I have two post-scripts to the “do”. Ben Pauling was hard to reach on Friday morning, and when, finally he was contactable, he explained how tired he had been, understandable in view of the fact he got home from lunch at 1 a.m., replicating the sort of irresponsible behaviour that many used to exhibit at the annual Horserace Writers’ Awards lunch in London.

That pre-Christmas staple goes on at Lancaster Gate next Monday and I have received a welcome and most unexpected invitation. I promise I will make it home before midnight. (The following Monday we have family tickets for Cinderella. I better get into practice!)

The other amusing incident concerned a random meeting in the gents, mid-lunch between Henderson and Not So Sleepy’s trainer, Hughie Morrison. Hughie relates: “He wasn’t interested how Sleepy would run, just whether we would knock over one or other of his horses at the start or at the first hurdle.

“He asked, “which way does he hang?”, to which I replied: “Wherever the other horse happens to be!” That hardly placated him but, obviously, on the day he was as good as he ever has been and ran a blinder. Then again, going into last year’s Champion Hurdle, Sleepy was the highest-rated UK hurdler and his latest Cesarewitch run shows how unwise it is ever to under-estimate him.”

Top male hurdlers do not have an alternative championship race at the Cheltenham Festival, so trainers not keen to take on the now 4-7 shot Constitution Hill in the Champion, must either grin and bear it or wait for the 2m5f Aintree Hurdle. The mares have a couple of options at Cheltenham, and it would not be a shock if Epatante looked elsewhere after this summary lesson from her younger colleague.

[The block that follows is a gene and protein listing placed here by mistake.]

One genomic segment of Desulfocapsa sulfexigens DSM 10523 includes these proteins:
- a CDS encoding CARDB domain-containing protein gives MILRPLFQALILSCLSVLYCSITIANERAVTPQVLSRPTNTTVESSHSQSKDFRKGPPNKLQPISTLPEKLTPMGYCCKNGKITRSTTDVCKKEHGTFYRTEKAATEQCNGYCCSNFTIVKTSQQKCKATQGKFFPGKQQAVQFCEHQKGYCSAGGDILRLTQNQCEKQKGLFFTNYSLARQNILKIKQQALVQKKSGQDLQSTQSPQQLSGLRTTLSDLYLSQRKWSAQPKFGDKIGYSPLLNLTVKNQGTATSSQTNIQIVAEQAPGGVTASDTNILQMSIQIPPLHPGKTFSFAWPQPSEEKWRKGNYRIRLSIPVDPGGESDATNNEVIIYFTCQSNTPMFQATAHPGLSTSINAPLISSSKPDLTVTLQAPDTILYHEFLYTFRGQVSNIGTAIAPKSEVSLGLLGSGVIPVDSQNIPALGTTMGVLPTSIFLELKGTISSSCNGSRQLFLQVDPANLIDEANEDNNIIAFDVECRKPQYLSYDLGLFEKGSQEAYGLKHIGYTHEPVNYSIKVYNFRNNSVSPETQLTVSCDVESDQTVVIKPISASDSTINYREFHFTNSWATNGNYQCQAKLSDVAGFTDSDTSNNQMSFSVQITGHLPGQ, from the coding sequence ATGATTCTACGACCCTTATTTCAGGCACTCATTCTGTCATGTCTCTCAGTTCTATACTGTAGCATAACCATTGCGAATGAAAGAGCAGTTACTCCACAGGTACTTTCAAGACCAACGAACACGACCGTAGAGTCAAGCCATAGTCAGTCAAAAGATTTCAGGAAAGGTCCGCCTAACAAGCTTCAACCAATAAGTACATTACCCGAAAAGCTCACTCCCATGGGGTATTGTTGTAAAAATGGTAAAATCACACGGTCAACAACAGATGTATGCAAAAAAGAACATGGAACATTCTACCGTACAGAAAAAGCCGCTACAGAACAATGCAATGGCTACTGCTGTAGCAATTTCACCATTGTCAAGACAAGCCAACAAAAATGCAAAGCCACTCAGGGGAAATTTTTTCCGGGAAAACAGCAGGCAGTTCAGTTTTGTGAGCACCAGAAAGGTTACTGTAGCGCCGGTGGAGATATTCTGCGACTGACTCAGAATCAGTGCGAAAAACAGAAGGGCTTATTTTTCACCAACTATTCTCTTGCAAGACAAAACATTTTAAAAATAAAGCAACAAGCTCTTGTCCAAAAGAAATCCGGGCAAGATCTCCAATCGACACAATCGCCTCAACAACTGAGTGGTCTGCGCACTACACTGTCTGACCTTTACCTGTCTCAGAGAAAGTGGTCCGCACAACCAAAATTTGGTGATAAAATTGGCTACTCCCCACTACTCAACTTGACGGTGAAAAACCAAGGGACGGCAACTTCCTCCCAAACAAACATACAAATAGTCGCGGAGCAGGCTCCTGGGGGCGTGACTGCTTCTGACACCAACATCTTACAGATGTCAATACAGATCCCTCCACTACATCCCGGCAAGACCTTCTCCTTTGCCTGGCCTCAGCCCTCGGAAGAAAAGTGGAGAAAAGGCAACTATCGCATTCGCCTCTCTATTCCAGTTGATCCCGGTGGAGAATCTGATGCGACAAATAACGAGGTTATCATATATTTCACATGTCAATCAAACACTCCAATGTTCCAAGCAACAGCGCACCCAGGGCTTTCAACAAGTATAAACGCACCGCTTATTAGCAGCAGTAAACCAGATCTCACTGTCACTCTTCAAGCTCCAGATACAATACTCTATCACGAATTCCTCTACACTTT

What intrigues me more is the Honeysuckle situation that confronts Henry De Bromhead. His mare is on 16 wins unbeaten with two Champion Hurdles on the board. Does she carry on regardless and try for the hat-trick in the knowledge that her toughest challenge and most talented rival awaits? Or does she slip into a mares’ race to extend the unbeaten record?

You might almost wish her to have a hiccup in one of her prep races on the way. Such as being carried out at the start or first hurdle – don’t suggest Not So Sleepy! - so that it wouldn’t be numerically quite so vital. Then again there would be no shame or stud career implications in 16 and a couple more unbeaten and a second to Constitution Hill. If she did beat him – partisan Irish delirium and equine fame for as long as horses race over jumps awaits her. I hope they will meet next March for the Big Showdown on Prestbury Hill.

It's the big races that inevitably attract the most attention and are vital for the major stables that they collect their share of them. Over the past few years, the Dan Skelton stable has made a conscious decision to reduce its summer activity for a corresponding increase in concentration on the top end.